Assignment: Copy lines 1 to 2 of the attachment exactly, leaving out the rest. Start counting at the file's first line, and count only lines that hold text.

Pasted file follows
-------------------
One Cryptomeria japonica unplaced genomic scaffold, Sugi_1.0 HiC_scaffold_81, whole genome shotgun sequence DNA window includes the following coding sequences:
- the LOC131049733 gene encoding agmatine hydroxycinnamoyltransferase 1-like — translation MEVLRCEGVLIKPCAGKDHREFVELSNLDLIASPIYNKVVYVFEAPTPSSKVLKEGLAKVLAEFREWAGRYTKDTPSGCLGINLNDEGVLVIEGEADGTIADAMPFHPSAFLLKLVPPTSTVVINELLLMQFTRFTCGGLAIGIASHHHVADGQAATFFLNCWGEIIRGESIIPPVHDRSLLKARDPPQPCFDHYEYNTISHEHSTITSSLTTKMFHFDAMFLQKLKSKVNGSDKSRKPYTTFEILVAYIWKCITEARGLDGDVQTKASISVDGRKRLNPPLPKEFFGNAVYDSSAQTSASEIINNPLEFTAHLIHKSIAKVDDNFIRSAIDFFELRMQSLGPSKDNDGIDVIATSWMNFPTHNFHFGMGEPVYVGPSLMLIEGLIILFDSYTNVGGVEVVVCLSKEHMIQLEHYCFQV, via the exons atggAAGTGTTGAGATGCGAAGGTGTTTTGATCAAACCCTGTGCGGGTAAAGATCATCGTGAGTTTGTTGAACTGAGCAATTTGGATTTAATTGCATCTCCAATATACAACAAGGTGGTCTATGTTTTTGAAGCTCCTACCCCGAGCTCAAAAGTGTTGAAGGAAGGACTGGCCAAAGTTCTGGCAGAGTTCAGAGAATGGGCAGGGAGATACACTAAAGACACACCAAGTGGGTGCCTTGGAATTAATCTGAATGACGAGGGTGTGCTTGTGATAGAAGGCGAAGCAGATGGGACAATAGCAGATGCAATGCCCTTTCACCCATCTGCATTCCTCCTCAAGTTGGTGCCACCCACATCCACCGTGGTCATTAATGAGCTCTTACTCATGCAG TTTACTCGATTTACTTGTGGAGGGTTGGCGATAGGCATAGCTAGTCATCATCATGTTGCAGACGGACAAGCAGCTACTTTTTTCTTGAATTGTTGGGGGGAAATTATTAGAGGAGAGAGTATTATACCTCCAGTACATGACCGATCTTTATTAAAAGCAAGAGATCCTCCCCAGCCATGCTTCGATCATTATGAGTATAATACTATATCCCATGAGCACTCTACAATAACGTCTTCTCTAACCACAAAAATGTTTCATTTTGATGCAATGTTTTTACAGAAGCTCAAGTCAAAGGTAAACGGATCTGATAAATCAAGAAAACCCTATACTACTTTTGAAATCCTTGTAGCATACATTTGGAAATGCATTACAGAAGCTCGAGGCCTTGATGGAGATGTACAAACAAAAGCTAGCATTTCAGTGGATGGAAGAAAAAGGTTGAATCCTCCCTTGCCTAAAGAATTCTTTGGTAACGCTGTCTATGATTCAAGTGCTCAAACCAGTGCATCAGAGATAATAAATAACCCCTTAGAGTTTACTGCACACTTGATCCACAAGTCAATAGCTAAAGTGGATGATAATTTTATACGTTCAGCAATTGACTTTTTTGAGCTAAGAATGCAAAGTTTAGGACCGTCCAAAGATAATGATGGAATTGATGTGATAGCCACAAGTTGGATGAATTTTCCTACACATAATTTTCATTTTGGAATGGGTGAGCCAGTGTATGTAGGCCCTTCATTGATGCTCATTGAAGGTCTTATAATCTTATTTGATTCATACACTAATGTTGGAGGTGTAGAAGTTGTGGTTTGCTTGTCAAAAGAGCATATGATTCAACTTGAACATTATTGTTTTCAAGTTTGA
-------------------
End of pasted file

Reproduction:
One Cryptomeria japonica unplaced genomic scaffold, Sugi_1.0 HiC_scaffold_81, whole genome shotgun sequence DNA window includes the following coding sequences:
- the LOC131049733 gene encoding agmatine hydroxycinnamoyltransferase 1-like — translation MEVLRCEGVLIKPCAGKDHREFVELSNLDLIASPIYNKVVYVFEAPTPSSKVLKEGLAKVLAEFREWAGRYTKDTPSGCLGINLNDEGVLVIEGEADGTIADAMPFHPSAFLLKLVPPTSTVVINELLLMQFTRFTCGGLAIGIASHHHVADGQAATFFLNCWGEIIRGESIIPPVHDRSLLKARDPPQPCFDHYEYNTISHEHSTITSSLTTKMFHFDAMFLQKLKSKVNGSDKSRKPYTTFEILVAYIWKCITEARGLDGDVQTKASISVDGRKRLNPPLPKEFFGNAVYDSSAQTSASEIINNPLEFTAHLIHKSIAKVDDNFIRSAIDFFELRMQSLGPSKDNDGIDVIATSWMNFPTHNFHFGMGEPVYVGPSLMLIEGLIILFDSYTNVGGVEVVVCLSKEHMIQLEHYCFQV, via the exons atggAAGTGTTGAGATGCGAAGGTGTTTTGATCAAACCCTGTGCGGGTAAAGATCATCGTGAGTTTGTTGAACTGAGCAATTTGGATTTAATTGCATCTCCAATATACAACAAGGTGGTCTATGTTTTTGAAGCTCCTACCCCGAGCTCAAAAGTGTTGAAGGAAGGACTGGCCAAAGTTCTGGCAGAGTTCAGAGAATGGGCAGGGAGATACACTAAAGACACACCAAGTGGGTGCCTTGGAATTAATCTGAATGACGAGGGTGTGCTTGTGATAGAAGGCGAAGCAGATGGGACAATAGCAGATGCAATGCCCTTTCACCCATCTGCATTCCTCCTCAAGTTGGTGCCACCCACATCCACCGTGGTCATTAATGAGCTCTTACTCATGCAG TTTACTCGATTTACTTGTGGAGGGTTGGCGATAGGCATAGCTAGTCATCATCATGTTGCAGACGGACAAGCAGCTACTTTTTTCTTGAATTGTTGGGGGGAAATTATTAGAGGAGAGAGTATTATACCTCCAGTACATGACCGATCTTTATTAAAAGCAAGAGATCCTCCCCAGCCATGCTTCGATCATTATGAGTATAATACTATATCCCATGAGCACTCTACAATAACGTCTTCTCTAACCACAAAAATGTTTCATTTTGATGCAATGTTTTTACAGAAGCTCAAGTCAAAGGTAAACGGATCTGATAAATCAAGAAAACCCTATACTACTTTTGAAATCCTTGTAGCATACATTTGGAAATGCATTACAGAAGCTCGAGGCCTTGATGGAGATGTACAAACAAAAGCTAGCATTTCAGTGGATGGAAGAAAAAGGTTGAATCCTCCCTTGCCTAAAGAATTCTTTGGTAACGCTGTCTATGATTCAAGTGCTCAAACCAGTGCATCAGAGATAATAAATAACCCCTTAGAGTTTACTGCACACTTGATCCACAAGTCAATAGCTAAAGTGGATGATAATTTTATACGTTCAGCAATTGACTTTTTTGAGCTAAGAATGCAAAGTTTAGGACCGTCCAAAGATAATGATGGAATTGATGTGATAGCCACAAGTTGGATGAATTTTCCTACACATAATTTTCATTTTGGAATGGGTGAGCCAGTGTATGTAGGCCCTTCATTGATGCTCATTGAAGGTCTTATAATCTTATTTGATTCATACACTAATGTTGGAGGTGTAGAAGTTGTGGTTTGCTTGTCAAAAGAGCATATGATTCAACTTGAACATTATTGTTTTCAAGTTTGA